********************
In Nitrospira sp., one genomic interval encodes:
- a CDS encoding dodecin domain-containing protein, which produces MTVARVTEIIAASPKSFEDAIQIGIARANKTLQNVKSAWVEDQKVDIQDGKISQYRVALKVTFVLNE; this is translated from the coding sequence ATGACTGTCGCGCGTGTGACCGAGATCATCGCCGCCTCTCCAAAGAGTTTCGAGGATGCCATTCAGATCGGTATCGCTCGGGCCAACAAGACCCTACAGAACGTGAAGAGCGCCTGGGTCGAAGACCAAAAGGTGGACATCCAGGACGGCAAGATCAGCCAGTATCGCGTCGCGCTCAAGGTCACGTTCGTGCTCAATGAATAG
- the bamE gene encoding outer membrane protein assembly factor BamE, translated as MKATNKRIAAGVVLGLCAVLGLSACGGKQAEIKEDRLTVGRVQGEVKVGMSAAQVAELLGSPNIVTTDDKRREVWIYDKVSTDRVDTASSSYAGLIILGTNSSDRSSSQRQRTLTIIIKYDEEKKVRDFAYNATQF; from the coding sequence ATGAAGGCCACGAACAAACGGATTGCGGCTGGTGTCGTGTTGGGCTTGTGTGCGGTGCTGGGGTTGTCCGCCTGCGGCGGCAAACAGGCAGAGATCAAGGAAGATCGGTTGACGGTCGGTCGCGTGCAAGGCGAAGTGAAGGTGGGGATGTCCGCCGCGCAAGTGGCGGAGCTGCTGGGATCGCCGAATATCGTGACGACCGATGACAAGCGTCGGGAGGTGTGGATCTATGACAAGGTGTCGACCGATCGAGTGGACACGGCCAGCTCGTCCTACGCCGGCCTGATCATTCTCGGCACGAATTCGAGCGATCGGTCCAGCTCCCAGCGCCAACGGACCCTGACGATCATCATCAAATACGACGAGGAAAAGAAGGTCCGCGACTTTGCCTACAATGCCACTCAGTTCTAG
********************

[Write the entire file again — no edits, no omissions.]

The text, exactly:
In Nitrospira sp., one genomic interval encodes:
- a CDS encoding dodecin domain-containing protein, which produces MTVARVTEIIAASPKSFEDAIQIGIARANKTLQNVKSAWVEDQKVDIQDGKISQYRVALKVTFVLNE; this is translated from the coding sequence ATGACTGTCGCGCGTGTGACCGAGATCATCGCCGCCTCTCCAAAGAGTTTCGAGGATGCCATTCAGATCGGTATCGCTCGGGCCAACAAGACCCTACAGAACGTGAAGAGCGCCTGGGTCGAAGACCAAAAGGTGGACATCCAGGACGGCAAGATCAGCCAGTATCGCGTCGCGCTCAAGGTCACGTTCGTGCTCAATGAATAG
- the bamE gene encoding outer membrane protein assembly factor BamE, translated as MKATNKRIAAGVVLGLCAVLGLSACGGKQAEIKEDRLTVGRVQGEVKVGMSAAQVAELLGSPNIVTTDDKRREVWIYDKVSTDRVDTASSSYAGLIILGTNSSDRSSSQRQRTLTIIIKYDEEKKVRDFAYNATQF; from the coding sequence ATGAAGGCCACGAACAAACGGATTGCGGCTGGTGTCGTGTTGGGCTTGTGTGCGGTGCTGGGGTTGTCCGCCTGCGGCGGCAAACAGGCAGAGATCAAGGAAGATCGGTTGACGGTCGGTCGCGTGCAAGGCGAAGTGAAGGTGGGGATGTCCGCCGCGCAAGTGGCGGAGCTGCTGGGATCGCCGAATATCGTGACGACCGATGACAAGCGTCGGGAGGTGTGGATCTATGACAAGGTGTCGACCGATCGAGTGGACACGGCCAGCTCGTCCTACGCCGGCCTGATCATTCTCGGCACGAATTCGAGCGATCGGTCCAGCTCCCAGCGCCAACGGACCCTGACGATCATCATCAAATACGACGAGGAAAAGAAGGTCCGCGACTTTGCCTACAATGCCACTCAGTTCTAG